Starting Fresh

The new year is in full swing and we’re just past the point where we can successfully write 2018 on our notes on the first try. No matter how cliché it sounds the new year is a great time to reflect and renew. These past few weeks I have been thinking of what I have accomplished and learned in 2017 and how I will use those important lessons to change and grow in 2018.

If 2017 has taught me anything, it’s the importance of getting up after failure. Whether it was getting a poor grade in a class or being rejected from a much-desired job, I kept going. In retrospect, those moments that seemed like the end of my career now seem minuscule. In fact, I have learned more valuable lessons in 2017 than I ever have thanks to failure! What mattered was that I kept getting up and trying. That’s what I want to remind myself in 2018—to keep getting up.

Last semester may not have gone well for you in terms of grades, but don’t let yourself give up on the new semester before it has even begun. Reflect on what went wrong and make sure you don’t make those mistakes again. For me, something I hope to work on is my stress management strategies. Last semester I was stressed out so much that I was hindering myself from studying effectively. I want to remind myself to make my mental health a priority this year. Trying out some mindfulness techniques and meditation is one way I hope to prevent this from happening this year. Also, meeting with a learning strategist at U of T might help many of you set some goals and reflect on your studying techniques this semester.

Along with getting up after failure, I also learned how to tackle the struggle of getting up every morning. I try to use each day as a fresh start—another chance to give it your all and achieve all that you can. By setting some sort of routine to my day I hope to create structure in my life and create more opportunity to be productive. Let yourself start fresh and leave the struggles and failures of the previous day in the past.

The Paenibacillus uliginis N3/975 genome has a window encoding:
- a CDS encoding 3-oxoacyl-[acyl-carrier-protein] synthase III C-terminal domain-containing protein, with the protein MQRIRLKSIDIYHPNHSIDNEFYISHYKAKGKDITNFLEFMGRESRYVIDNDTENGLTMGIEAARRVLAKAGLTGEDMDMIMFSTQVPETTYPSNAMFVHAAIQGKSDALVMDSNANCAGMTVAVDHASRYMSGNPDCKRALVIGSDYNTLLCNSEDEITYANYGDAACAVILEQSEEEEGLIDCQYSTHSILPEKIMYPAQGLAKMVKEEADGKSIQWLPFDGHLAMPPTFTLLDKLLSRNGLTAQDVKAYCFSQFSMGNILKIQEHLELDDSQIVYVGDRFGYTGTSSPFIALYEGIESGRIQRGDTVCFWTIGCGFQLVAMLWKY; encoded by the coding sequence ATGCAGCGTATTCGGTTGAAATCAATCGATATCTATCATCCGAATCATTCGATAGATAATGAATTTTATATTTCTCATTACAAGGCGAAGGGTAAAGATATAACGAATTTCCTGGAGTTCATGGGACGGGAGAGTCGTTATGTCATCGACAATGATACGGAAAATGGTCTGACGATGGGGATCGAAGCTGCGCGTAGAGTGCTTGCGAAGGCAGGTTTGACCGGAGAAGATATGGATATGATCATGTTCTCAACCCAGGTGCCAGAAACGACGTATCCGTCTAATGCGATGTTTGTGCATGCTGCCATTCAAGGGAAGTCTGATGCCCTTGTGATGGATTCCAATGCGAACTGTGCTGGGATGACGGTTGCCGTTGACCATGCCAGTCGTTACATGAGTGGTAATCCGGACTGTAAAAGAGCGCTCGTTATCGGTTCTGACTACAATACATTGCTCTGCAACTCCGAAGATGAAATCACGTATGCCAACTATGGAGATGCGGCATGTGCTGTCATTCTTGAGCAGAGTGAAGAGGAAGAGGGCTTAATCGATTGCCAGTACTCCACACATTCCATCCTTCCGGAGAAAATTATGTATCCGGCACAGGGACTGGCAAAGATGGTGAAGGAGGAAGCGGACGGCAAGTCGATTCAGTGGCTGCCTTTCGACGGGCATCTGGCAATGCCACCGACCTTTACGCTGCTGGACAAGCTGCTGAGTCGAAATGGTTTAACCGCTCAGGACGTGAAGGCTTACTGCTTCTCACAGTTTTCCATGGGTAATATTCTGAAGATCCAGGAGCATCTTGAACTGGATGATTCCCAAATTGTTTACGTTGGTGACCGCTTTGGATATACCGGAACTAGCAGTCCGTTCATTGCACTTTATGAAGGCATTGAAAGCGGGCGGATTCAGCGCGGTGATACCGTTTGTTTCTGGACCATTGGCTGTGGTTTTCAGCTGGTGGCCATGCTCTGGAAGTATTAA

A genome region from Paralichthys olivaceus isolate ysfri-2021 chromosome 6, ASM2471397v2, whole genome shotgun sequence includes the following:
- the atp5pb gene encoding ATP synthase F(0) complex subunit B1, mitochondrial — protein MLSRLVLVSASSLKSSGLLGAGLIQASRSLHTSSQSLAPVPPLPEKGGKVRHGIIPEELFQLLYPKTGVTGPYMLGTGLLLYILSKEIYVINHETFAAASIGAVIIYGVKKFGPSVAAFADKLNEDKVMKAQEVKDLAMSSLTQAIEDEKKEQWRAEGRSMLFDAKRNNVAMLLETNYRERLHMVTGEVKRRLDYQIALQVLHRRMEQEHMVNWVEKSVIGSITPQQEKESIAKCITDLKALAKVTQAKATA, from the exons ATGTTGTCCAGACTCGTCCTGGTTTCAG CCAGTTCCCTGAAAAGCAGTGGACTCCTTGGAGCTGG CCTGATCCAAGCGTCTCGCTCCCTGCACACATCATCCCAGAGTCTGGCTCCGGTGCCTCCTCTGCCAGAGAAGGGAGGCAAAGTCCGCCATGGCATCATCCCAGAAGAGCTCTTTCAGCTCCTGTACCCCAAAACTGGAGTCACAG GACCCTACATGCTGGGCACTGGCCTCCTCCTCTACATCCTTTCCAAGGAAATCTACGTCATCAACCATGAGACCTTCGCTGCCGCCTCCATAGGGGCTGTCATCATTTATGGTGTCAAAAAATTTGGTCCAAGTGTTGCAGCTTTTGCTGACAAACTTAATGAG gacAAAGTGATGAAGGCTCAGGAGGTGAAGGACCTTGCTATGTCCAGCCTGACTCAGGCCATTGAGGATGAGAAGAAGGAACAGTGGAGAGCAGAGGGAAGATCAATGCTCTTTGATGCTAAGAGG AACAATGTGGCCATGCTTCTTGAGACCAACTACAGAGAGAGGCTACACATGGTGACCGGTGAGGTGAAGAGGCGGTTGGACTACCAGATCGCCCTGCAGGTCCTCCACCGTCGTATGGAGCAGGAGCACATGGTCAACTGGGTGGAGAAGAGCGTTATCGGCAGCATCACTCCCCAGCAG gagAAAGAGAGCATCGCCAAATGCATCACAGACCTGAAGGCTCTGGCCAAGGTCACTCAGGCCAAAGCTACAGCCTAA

A picture of school books.
Write down your goals and plan how you want to work towards them each day.

It is important to remember that failure is only useful if you learn something from it and actually implement what you have learned. What have I learned from my failures? I have learned the importance of planning and setting short-term goals. To create a game-plan. To remind myself of the importance of working ahead this semester, along with writing down major exams or assignments,  etc into my agenda, I have also outlined what I want to achieve each day working up to the exam or due date. I cannot hope to achieve an ‘A’ in a course by cramming all the information a couple days before the exam. Similarly, I cannot hope to prepare for a job interview by Googling the organization a couple hours before. Instead, I need to plan for how I can achieve that goal by setting small goals and working towards it a bit every day.

I encourage all you to reflect on what you have achieved this past year but most importantly what you have failed at. Take these experiences as learning opportunities and decide how you want to overcome these struggles in the future.

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